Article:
Don't Forget Beamish's Special Events…
Depending on when you show up, you may enjoy an early 19th century country fair, or cheer on the contestants in a horse-ploughing contest. Check out Beamish's calendar of events, because you may want to time your visit to coincide with one of them.
Interpreters at Beamish are dressed in period costume, but they don't pretend to be characters from the past. You will find that they are very friendly and knowledgeable, often have a great sense of humor, and are eager to answer your questions without boring you to death. In fact, if you have become used to being bored and patronized by interpreters at American historical sites (more about this theme in a future posting, because it's one of my pet peeves) you will be amazed at how fun and friendly a place Beamish can be! In case there's any doubt about this, Beamish is very kid-friendly. Alec, my kid testing assistant and son, has enjoyed two wonderful visits to Beamish in 2006 and 2007, and was impressed by how the staff often spoke directly to him, and answered his questions patiently and well.
American travelers: How to make it happen
Going to the UK?
Am I mad? Haven't I heard of recession and the plummeting dollar?
Sure: But I can help my American readers get over your fear of travel abroad, give you some tips for getting off the beaten track (and to venues that families will find more entertaining than boring old sightseeing at been there/done that tourist traps), and suggest ways to save money while you do it. And –for more people than realize it—it can be done without going into debt for the rest of your life. In a future post, rather than duplicate the work of some great travel sites, I'll get you started with a listing of those sites that help you plan your trip to get the most value for money.
For now, here are some useful tips. While they are certainly practical advice, the main purpose of these is to help you envision yourself as an independent traveler in Britain.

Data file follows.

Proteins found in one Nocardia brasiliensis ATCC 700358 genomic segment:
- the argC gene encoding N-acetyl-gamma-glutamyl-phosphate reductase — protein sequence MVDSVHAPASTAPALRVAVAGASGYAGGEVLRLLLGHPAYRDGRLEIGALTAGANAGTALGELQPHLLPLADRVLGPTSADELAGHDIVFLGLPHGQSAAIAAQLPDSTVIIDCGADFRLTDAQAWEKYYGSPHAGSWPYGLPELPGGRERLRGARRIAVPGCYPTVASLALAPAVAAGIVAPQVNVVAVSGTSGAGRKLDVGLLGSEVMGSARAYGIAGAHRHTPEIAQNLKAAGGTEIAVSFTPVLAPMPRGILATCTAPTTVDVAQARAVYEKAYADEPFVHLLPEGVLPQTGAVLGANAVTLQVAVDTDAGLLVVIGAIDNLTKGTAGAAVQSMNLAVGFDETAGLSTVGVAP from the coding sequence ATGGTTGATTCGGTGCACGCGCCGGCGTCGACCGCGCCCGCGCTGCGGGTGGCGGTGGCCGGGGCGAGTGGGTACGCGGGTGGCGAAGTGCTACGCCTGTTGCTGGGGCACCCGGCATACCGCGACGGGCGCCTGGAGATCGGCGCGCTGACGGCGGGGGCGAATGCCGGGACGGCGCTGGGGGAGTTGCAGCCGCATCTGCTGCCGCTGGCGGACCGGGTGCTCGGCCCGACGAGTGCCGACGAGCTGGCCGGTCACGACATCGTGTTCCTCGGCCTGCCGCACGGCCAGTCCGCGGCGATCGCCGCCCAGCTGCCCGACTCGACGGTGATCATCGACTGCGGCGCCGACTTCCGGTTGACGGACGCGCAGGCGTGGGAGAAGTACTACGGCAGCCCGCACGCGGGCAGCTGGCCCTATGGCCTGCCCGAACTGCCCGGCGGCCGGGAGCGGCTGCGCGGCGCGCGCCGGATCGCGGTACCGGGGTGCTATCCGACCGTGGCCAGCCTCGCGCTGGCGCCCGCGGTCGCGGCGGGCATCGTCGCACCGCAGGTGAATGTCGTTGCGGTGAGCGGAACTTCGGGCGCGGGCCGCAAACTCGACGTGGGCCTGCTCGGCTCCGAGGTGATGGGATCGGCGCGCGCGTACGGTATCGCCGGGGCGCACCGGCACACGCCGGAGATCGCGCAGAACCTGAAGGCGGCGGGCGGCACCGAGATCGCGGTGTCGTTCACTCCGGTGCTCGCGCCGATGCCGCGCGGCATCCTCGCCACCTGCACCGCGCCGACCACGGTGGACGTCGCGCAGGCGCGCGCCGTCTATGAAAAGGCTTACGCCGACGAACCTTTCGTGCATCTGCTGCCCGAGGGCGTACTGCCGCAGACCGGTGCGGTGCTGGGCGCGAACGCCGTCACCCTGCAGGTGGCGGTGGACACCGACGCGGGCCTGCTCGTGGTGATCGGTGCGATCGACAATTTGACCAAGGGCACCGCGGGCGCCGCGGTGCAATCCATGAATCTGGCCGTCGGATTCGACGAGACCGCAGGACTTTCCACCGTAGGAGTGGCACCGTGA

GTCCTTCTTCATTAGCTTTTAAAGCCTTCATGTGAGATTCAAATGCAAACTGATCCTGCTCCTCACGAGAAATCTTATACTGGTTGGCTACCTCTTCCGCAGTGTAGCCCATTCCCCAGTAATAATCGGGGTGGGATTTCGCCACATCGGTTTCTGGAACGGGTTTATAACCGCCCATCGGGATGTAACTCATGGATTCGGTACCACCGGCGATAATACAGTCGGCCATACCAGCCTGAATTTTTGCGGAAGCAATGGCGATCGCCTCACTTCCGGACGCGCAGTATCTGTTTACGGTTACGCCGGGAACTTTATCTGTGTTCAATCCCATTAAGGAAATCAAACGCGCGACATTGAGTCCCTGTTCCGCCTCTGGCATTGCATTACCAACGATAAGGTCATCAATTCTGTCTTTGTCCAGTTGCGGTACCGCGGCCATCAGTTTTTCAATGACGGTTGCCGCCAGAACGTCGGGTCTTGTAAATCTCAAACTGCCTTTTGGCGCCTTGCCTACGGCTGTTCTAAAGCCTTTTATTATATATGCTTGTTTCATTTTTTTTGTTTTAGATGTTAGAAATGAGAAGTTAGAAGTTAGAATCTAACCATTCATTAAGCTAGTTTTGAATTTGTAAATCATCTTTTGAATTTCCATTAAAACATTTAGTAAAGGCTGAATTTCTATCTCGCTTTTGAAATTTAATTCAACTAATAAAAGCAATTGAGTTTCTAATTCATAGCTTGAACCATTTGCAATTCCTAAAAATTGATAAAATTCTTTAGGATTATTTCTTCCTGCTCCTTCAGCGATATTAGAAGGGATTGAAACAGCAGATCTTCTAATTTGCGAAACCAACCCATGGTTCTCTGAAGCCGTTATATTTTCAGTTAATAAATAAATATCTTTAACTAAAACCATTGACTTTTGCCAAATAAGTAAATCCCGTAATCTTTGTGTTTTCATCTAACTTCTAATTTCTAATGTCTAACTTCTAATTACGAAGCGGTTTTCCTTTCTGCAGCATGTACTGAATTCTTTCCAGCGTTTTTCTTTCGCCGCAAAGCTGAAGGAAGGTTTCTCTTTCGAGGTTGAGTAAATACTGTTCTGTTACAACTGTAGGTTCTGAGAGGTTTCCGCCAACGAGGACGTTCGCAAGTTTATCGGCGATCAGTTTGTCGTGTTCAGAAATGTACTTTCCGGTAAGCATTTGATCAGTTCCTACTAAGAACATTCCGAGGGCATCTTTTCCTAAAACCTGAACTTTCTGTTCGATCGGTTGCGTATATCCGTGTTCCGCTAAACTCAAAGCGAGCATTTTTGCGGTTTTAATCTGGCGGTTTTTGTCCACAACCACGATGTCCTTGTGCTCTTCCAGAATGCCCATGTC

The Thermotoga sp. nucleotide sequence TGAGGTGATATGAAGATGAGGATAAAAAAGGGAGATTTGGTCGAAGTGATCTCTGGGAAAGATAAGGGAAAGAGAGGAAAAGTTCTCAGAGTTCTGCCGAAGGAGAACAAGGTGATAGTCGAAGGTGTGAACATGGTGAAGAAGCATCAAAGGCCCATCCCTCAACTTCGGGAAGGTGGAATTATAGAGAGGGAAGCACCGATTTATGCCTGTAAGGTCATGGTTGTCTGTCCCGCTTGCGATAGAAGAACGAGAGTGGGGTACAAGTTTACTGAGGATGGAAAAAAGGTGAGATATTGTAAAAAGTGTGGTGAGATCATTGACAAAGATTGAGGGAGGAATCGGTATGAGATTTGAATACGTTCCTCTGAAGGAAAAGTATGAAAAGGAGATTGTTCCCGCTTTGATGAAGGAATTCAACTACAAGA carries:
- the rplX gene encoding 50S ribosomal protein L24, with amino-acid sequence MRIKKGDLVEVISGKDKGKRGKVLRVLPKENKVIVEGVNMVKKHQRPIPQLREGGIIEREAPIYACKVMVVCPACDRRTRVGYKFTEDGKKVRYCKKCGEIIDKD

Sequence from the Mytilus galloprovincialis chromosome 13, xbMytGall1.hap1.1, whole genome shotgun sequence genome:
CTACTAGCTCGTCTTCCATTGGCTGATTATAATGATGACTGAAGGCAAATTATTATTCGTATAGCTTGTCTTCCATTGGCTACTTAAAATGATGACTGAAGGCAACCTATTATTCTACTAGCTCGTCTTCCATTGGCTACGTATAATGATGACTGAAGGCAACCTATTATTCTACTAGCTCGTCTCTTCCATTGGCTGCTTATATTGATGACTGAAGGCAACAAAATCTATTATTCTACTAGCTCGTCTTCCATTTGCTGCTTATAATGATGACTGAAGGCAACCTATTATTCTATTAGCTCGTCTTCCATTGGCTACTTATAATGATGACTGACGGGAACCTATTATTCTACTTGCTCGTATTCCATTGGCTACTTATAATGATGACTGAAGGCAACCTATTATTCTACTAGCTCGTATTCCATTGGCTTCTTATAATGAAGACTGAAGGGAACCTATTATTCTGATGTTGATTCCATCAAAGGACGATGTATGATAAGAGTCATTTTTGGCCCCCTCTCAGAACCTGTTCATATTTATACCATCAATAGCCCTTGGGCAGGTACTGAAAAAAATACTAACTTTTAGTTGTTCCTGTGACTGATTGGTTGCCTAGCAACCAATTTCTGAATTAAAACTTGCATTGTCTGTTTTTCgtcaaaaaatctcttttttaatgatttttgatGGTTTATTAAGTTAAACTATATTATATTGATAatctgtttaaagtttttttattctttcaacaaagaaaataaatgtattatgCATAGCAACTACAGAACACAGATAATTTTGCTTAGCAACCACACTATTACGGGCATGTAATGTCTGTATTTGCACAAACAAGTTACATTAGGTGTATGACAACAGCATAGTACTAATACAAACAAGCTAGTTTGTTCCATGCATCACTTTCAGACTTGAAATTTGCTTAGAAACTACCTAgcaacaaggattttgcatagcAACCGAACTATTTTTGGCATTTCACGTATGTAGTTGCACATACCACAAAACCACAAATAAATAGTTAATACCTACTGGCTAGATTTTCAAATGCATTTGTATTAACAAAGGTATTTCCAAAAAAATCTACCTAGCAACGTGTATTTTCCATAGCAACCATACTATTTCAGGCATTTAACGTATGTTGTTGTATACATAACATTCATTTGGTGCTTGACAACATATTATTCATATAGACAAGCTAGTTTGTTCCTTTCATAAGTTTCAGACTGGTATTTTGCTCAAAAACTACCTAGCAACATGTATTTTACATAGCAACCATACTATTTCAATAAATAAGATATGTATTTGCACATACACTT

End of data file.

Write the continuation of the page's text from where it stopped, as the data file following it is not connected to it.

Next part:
Beamish is near Newcastle-Upon-Tyne, a major railway station on the north-south line from London's Kings Cross Station. Bus service is very affordable and frequent (but not fast!) from Newcastle to Beamish. That said, BE PREPARED with seat reservations, train times, bus times, and booked accommodation. See my upcoming posting, "How to Survive and Have Fun as an Independent American Traveler in the U.K." for web sites that let you plan easily in advance.
You should confirm details of opening times, public transport, etc, before travelling, since information may change with little or no notice.
By car: Beamish is easily accessed by car, and has plenty of parking. See the Museum website for directions and details. Some nearby hotels, such as the budget Premier Inns, may offer discount "vouchers" (coupons) for Beamish, as they did when I stayed at one near Durham in 2006: Just ask at the desk.
By public transport: Not easy, no, but certainly practical. Yes, I have done it! Take the train to Newcastle-Upon-Tyne. If you're coming direct from London, you will need to spend at least one night, but there are affordable guest houses and bed and breakfasts (especially good deals for lone travelers and couples, since most are priced per person) from which you can walk to the bus station. The bus journey, while reliable, is an adventure in itself. The Beamish Museum site gives bus details, but you should also check the bus company site so you can check timetables (schedules) with their convenient journey planner. Be aware that there are two bus stations in central Newcastle, just a block apart, and that you probably need to catch the Beamish bus from the Eldon Square Bus Station, which has a lovely modern indoor waiting area: If in doubt, ask a local. To save money, make time as you walk past the Haymarket Bus Station (the one you won't be catching a bus from) to pop into the Marks and Spencers branch at 77-87 Northumberland Street, where you can pick up a picnic for lunch from their extensive range of ready-to-eat foods. As you board at Eldon Square Bus Station, ask the driver to give you a shout when you get to Beamish—He will. Here's the best part: Show your return bus ticket to the ticket office at Beamish, and you will get a huge discount that includes the cost of the bus travel.
And remember my travel advice for Americans in Britain: If in doubt, ASK. Almost everybody will be friendly and helpful, and you do speak the same language, after all. Well, sort of.
Special Note for Families & Teachers:
Stop in at the Gift Shop. Beamish Museum Shop (at the entrance) sells a wonderful and very affordable activity book, in which you affix stickers of characters from 1913 to photos from the Museum. The whole book then unfolds to make a long wall poster: It's a great souvenir!
P.S. If your travel plans don't extend to the North of England, don't despair. In future postings, I will highlight similar living history museums in other areas of England, and in the U.S.